The concept of a deep state suggests that there exists a coordinated effort by career government employees and others to influence state policy without regard for democratically elected leadership. The term, which was originally used to refer to sophisticated shadow governments in countries like Turkey and post-Soviet Russia, has also been used in American political science to refer to entrenched government institutions wielding power, without necessarily implying a conspiracy. Detractors say this idea is a conspiracy theory.
The term was used in numerous titles about the American government written by, for example, Marc Ambinder, David W. Brown, Peter Dale Scott and Mike Lofgren. The term gained widespread popularity during the 2016 U.S. Presidential Election in opposition to mainstream Republican and Democratic candidates and has also been used in 2017 during the Trump administration.
Donald Trump supporters have used the term to refer to intelligence officers and executive branch officials guiding policy through leaking or other internal means. The term’s conspiratorial undertone has made it popular on conservative and far-right news outlets sympathetic to the Trump administration, including Breitbart News, but it has been discussed widely across the media spectrum.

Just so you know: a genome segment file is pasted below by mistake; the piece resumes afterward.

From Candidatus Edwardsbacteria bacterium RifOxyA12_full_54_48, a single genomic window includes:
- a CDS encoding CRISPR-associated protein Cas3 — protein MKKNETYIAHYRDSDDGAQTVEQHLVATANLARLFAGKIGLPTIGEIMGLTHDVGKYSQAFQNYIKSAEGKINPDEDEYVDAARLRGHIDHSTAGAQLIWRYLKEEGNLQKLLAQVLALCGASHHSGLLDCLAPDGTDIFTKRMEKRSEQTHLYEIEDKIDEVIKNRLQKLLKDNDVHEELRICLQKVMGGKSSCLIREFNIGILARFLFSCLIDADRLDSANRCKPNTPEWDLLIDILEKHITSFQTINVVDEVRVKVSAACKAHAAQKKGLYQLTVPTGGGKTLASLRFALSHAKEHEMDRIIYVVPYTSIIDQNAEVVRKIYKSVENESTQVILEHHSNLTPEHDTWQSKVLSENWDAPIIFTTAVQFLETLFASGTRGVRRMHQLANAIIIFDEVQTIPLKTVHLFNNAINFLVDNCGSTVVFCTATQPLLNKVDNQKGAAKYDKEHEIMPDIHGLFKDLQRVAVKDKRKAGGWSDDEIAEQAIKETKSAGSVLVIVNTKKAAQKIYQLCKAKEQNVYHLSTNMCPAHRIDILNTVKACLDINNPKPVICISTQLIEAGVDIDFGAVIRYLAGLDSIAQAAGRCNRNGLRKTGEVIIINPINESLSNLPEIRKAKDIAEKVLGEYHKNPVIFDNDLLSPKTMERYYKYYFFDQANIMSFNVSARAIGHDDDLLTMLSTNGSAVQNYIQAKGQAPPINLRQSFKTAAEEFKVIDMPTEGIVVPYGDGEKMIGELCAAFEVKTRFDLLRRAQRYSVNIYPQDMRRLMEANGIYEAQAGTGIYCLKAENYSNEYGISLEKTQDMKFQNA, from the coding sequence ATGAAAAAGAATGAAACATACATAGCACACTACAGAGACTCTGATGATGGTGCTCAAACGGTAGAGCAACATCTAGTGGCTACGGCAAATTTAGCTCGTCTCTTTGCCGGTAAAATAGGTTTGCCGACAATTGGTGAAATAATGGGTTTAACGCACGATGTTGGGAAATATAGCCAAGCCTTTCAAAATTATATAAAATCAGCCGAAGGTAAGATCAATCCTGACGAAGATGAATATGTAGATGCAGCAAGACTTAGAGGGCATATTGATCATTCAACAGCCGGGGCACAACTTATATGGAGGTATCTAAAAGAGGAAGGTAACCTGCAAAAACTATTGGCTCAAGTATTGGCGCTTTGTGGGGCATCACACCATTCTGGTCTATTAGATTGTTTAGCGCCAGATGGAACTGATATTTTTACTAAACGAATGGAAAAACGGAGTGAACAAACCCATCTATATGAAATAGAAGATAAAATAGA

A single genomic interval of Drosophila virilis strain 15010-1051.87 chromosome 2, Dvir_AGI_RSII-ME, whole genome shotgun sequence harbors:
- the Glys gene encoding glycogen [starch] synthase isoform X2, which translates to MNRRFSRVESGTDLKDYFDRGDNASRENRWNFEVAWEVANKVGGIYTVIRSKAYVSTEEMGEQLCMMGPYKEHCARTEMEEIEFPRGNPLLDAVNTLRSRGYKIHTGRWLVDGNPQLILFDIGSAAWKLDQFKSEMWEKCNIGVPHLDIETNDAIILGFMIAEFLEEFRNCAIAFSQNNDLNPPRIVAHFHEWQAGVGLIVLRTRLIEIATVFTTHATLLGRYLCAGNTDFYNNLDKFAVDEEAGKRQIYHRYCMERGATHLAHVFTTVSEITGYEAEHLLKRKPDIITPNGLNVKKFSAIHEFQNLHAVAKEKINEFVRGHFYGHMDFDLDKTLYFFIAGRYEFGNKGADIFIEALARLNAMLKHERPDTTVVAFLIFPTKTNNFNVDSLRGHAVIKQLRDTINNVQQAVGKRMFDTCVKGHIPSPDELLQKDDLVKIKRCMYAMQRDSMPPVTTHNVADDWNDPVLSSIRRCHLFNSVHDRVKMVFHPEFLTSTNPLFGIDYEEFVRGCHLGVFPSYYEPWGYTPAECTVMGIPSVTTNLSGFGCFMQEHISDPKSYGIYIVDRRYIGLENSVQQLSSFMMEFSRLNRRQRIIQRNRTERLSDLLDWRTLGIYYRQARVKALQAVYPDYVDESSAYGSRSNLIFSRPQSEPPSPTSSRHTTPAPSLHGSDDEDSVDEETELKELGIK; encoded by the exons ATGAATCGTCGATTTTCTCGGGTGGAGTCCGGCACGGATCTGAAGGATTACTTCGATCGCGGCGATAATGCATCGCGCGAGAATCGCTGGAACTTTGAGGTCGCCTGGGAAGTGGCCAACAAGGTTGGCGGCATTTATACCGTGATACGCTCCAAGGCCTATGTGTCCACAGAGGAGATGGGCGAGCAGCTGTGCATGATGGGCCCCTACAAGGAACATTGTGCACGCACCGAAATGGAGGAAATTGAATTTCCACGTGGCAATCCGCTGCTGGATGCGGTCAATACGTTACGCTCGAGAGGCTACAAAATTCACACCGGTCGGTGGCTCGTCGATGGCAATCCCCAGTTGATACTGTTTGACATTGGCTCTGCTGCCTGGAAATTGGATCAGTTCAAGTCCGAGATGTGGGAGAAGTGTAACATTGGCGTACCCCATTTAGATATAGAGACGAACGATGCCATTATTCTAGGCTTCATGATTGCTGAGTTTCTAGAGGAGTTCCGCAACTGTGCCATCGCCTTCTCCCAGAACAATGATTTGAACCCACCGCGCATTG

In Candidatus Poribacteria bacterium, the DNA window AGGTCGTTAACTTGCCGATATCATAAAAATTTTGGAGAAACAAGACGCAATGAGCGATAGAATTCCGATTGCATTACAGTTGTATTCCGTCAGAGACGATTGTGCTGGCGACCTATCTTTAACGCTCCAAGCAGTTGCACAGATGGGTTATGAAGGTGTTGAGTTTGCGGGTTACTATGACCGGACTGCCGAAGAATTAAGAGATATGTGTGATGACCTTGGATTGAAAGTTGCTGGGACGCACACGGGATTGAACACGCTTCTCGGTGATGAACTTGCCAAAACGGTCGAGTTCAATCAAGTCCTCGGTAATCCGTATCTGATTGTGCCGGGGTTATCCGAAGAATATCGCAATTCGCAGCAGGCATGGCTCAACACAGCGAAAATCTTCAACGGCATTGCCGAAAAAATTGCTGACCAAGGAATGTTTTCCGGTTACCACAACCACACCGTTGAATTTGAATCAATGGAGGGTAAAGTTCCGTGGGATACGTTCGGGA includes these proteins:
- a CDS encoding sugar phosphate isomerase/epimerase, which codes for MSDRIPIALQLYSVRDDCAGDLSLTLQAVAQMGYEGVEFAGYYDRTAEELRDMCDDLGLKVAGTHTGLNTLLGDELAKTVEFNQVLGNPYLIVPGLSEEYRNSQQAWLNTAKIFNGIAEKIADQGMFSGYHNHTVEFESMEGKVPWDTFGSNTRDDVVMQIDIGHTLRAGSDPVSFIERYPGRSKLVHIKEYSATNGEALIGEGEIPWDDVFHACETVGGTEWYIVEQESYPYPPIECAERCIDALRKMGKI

Mike Lofgren was the first to use the term Deep State, in an essay and exclusive interview on Moyers and Company, to refer to a web of entrenched interests in the US government and beyond (most notably Wall Street and Silicon Valley, which controls access to our every click and swipe) that dictate America’s defense decisions, trade policies and priorities with little regard for the actual interests or desires of the American people. In this essential and eye-opening book Lofgren takes his argument one step further. Drawing on insights gleaned over three decades on Capitol Hill, much of it on the Budget Committee, he paints a gripping portrait of the dismal swamp on the Potomac and the revolution it will take to reclaim our government and set us back on course.
Every four years, tempers are tested and marriages fray as Americans head to the polls to cast their votes. But does anyone really care what we think? Has our vaunted political system become one big, expensive, painfully scripted reality TV show? In this powerful expose of the sins and excesses of Beltwayland, a longtime Republican party insider argues that we have become an oligarchy in form if not in name. Hooked on war, genuflecting to big donors, in thrall to discredited economic theories and utterly bereft of a moral compass, America’s governing classes are selling their souls to entrenched interest while our bridges collapse, wages, stagnate, and our water is increasingly undrinkable.
Mike Lofgren is the New York Times bestselling author of The Party Is Over. He spent twenty-eight years in Congress, the last sixteen as a senior analyst on the House and Senate Budget committees. He has written for The Washington Post, the Los Angeles Times, Politico, and Truthout and has appeared on Bill Moyers, Hardball, and To the Point.